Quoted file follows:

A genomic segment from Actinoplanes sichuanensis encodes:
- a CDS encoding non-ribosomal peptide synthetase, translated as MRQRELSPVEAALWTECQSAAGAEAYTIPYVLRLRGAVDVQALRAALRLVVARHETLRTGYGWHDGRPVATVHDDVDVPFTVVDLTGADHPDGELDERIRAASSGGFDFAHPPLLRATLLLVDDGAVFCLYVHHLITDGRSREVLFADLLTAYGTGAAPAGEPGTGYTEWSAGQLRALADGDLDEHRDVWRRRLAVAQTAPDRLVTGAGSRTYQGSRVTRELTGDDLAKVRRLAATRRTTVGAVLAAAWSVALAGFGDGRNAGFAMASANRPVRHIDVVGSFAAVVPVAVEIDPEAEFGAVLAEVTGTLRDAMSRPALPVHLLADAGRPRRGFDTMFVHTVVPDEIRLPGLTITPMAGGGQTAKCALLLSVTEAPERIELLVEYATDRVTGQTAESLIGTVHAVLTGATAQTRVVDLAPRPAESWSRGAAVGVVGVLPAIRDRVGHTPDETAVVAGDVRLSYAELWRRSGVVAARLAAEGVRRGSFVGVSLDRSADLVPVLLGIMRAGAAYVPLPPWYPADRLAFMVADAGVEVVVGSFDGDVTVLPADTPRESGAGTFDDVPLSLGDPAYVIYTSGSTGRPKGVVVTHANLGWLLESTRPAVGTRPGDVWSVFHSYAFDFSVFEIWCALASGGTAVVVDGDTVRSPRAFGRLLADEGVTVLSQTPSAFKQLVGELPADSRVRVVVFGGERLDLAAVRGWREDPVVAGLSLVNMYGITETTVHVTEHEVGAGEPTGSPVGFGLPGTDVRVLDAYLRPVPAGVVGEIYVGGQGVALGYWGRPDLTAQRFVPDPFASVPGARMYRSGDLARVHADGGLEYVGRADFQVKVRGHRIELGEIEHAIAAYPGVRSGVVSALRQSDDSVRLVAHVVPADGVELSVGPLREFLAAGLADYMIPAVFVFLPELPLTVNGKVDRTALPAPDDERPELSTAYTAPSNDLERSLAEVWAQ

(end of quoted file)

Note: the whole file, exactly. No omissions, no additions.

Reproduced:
A genomic segment from Actinoplanes sichuanensis encodes:
- a CDS encoding non-ribosomal peptide synthetase, translated as MRQRELSPVEAALWTECQSAAGAEAYTIPYVLRLRGAVDVQALRAALRLVVARHETLRTGYGWHDGRPVATVHDDVDVPFTVVDLTGADHPDGELDERIRAASSGGFDFAHPPLLRATLLLVDDGAVFCLYVHHLITDGRSREVLFADLLTAYGTGAAPAGEPGTGYTEWSAGQLRALADGDLDEHRDVWRRRLAVAQTAPDRLVTGAGSRTYQGSRVTRELTGDDLAKVRRLAATRRTTVGAVLAAAWSVALAGFGDGRNAGFAMASANRPVRHIDVVGSFAAVVPVAVEIDPEAEFGAVLAEVTGTLRDAMSRPALPVHLLADAGRPRRGFDTMFVHTVVPDEIRLPGLTITPMAGGGQTAKCALLLSVTEAPERIELLVEYATDRVTGQTAESLIGTVHAVLTGATAQTRVVDLAPRPAESWSRGAAVGVVGVLPAIRDRVGHTPDETAVVAGDVRLSYAELWRRSGVVAARLAAEGVRRGSFVGVSLDRSADLVPVLLGIMRAGAAYVPLPPWYPADRLAFMVADAGVEVVVGSFDGDVTVLPADTPRESGAGTFDDVPLSLGDPAYVIYTSGSTGRPKGVVVTHANLGWLLESTRPAVGTRPGDVWSVFHSYAFDFSVFEIWCALASGGTAVVVDGDTVRSPRAFGRLLADEGVTVLSQTPSAFKQLVGELPADSRVRVVVFGGERLDLAAVRGWREDPVVAGLSLVNMYGITETTVHVTEHEVGAGEPTGSPVGFGLPGTDVRVLDAYLRPVPAGVVGEIYVGGQGVALGYWGRPDLTAQRFVPDPFASVPGARMYRSGDLARVHADGGLEYVGRADFQVKVRGHRIELGEIEHAIAAYPGVRSGVVSALRQSDDSVRLVAHVVPADGVELSVGPLREFLAAGLADYMIPAVFVFLPELPLTVNGKVDRTALPAPDDERPELSTAYTAPSNDLERSLAEVWAQ